YouTuber baits MMA fighter into secretly shilling fake NFTs for $1K


Whereas the assist from quite a few A-list celebrities expedited the nonfungible token (NFT) increase of 2021 and 2022, some promoted unvetted tasks to followers with out figuring out in the event that they had been official or scams. The apply retains its reputation in 2023 as markets recuperate.

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Within the promotion, Danis tweeted out a digital picture with an internet site URL, which, in response to Coffeezilla, “actually spells out S.C.A.M.” An extra investigation from Cointelegraph reveals that the web site was newly created on Feb. 1, 2023 — an essential clue to test when checking the credibility of latest tasks.

Furthermore, the web site FAQ mentions that no buyers can pay money for the “Sourz” NFTs, an important piece of data missed by the MMA fighter.

SourzNFT FAQ highlighting that no customers can get the NFTs. Supply: (CoffeeZilla)

The same incident involving Kim Kardashian was flagged in June 2021 by the USA Securities and Change Fee (SEC) when she promoted EthereumMax (EMAX) crypto token to her 330 million Instagram followers. Based on the SEC, Kardashian violated the anti-touting provision of the Securities Act by failing to reveal the $250,000 she had obtained for the promotion.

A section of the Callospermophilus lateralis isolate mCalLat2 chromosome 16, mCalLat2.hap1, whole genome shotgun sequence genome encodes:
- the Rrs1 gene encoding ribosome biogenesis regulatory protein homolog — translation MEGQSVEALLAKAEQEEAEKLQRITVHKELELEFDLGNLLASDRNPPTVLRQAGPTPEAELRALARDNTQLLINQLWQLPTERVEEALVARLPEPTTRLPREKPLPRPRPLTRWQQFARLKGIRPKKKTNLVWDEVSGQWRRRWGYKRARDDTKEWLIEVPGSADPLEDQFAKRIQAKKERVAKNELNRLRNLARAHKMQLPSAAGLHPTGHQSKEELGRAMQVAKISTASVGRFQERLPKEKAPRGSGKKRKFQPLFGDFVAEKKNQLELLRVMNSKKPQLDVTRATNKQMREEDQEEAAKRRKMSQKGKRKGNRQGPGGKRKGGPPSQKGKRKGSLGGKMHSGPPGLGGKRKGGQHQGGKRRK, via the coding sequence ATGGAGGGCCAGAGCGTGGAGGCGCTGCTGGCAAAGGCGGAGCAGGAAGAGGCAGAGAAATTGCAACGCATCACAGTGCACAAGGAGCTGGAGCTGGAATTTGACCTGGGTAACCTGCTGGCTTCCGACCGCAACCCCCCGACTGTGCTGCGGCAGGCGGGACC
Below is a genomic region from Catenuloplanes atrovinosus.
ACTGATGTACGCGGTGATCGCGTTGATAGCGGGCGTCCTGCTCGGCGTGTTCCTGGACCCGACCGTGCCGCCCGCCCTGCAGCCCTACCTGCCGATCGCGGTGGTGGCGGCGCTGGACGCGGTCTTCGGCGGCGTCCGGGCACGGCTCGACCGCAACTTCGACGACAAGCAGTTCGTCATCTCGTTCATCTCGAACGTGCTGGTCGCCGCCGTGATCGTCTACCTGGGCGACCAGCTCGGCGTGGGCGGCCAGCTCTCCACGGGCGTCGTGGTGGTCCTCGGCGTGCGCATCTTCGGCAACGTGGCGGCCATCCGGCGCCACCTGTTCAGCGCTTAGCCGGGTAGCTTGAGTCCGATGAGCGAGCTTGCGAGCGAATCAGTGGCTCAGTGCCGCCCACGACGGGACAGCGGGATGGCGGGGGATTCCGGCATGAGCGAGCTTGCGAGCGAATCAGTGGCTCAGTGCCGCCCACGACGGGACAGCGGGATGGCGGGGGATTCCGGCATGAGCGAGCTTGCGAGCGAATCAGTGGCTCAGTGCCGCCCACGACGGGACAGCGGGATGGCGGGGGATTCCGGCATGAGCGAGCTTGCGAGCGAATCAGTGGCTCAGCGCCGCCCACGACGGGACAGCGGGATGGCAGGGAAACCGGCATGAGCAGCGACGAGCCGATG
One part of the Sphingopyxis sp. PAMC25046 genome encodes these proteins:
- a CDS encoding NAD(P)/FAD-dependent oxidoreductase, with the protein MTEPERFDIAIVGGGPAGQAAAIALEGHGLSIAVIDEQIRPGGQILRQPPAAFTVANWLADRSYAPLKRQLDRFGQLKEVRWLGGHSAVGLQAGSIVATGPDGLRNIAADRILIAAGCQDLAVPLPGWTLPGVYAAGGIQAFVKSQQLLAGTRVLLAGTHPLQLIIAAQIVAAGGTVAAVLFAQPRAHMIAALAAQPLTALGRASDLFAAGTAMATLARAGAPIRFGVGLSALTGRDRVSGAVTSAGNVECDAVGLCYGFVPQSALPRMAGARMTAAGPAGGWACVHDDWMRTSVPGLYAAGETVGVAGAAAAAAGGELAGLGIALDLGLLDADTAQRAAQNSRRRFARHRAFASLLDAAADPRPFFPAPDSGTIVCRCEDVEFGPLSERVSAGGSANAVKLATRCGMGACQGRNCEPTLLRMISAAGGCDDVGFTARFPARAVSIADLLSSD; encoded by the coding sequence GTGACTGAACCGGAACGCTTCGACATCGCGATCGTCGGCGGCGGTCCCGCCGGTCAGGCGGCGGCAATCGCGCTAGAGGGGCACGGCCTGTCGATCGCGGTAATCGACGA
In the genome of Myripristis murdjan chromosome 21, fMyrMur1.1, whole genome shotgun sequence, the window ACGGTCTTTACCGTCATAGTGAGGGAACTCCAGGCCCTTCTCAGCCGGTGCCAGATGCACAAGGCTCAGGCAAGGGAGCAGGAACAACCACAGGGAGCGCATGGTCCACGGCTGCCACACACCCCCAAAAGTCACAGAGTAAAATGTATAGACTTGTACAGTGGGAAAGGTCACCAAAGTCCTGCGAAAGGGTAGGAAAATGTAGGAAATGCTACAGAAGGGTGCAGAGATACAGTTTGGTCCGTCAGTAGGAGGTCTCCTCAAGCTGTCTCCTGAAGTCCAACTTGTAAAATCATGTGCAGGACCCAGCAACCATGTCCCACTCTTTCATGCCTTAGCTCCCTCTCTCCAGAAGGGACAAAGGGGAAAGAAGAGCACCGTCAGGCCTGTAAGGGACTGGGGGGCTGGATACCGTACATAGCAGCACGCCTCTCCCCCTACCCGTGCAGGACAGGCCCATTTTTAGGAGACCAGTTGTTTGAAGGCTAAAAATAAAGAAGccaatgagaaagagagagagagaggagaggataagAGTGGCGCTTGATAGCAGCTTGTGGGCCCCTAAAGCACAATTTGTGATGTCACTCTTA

Nonetheless, Coffeezilla ensured that the customers who fell for the rip-off NFT undertaking had been notified instantly. When customers click the “Mint Sourz” button (as proven within the above screenshot), they’re redirected to an internet site that cautions in opposition to a attainable rip-off.

A webpage showcasing crypto tasks beforehand promoted by MMA fighter Dillon Danis. Supply: (CoffeeZilla)

Whereas Coffeezilla plans to share extra info by way of a follow-up video, the incident is a powerful reminder for influencers and buyers to do their very own analysis earlier than selling or investing in a undertaking.

Associated: FBI seizes $100K in NFTs from scammer following ZachXBT investigation

Little Shapes NFT, a undertaking launched in Nov. 2021, was a “social experiment” designed to make clear large-scale NFT bot community scams on Twitter, in response to pseudonymous founder Atto.

“I wanted a narrative that sells to ensure nobody would ignore a narrative that hurts,” defined Atto when explaining his intent behind launching the NFT undertaking.

Little Shapes was marketed as an upcoming avatar-style undertaking with 4,444 NFTs that will enable homeowners to work together and alter the art work in actual time.

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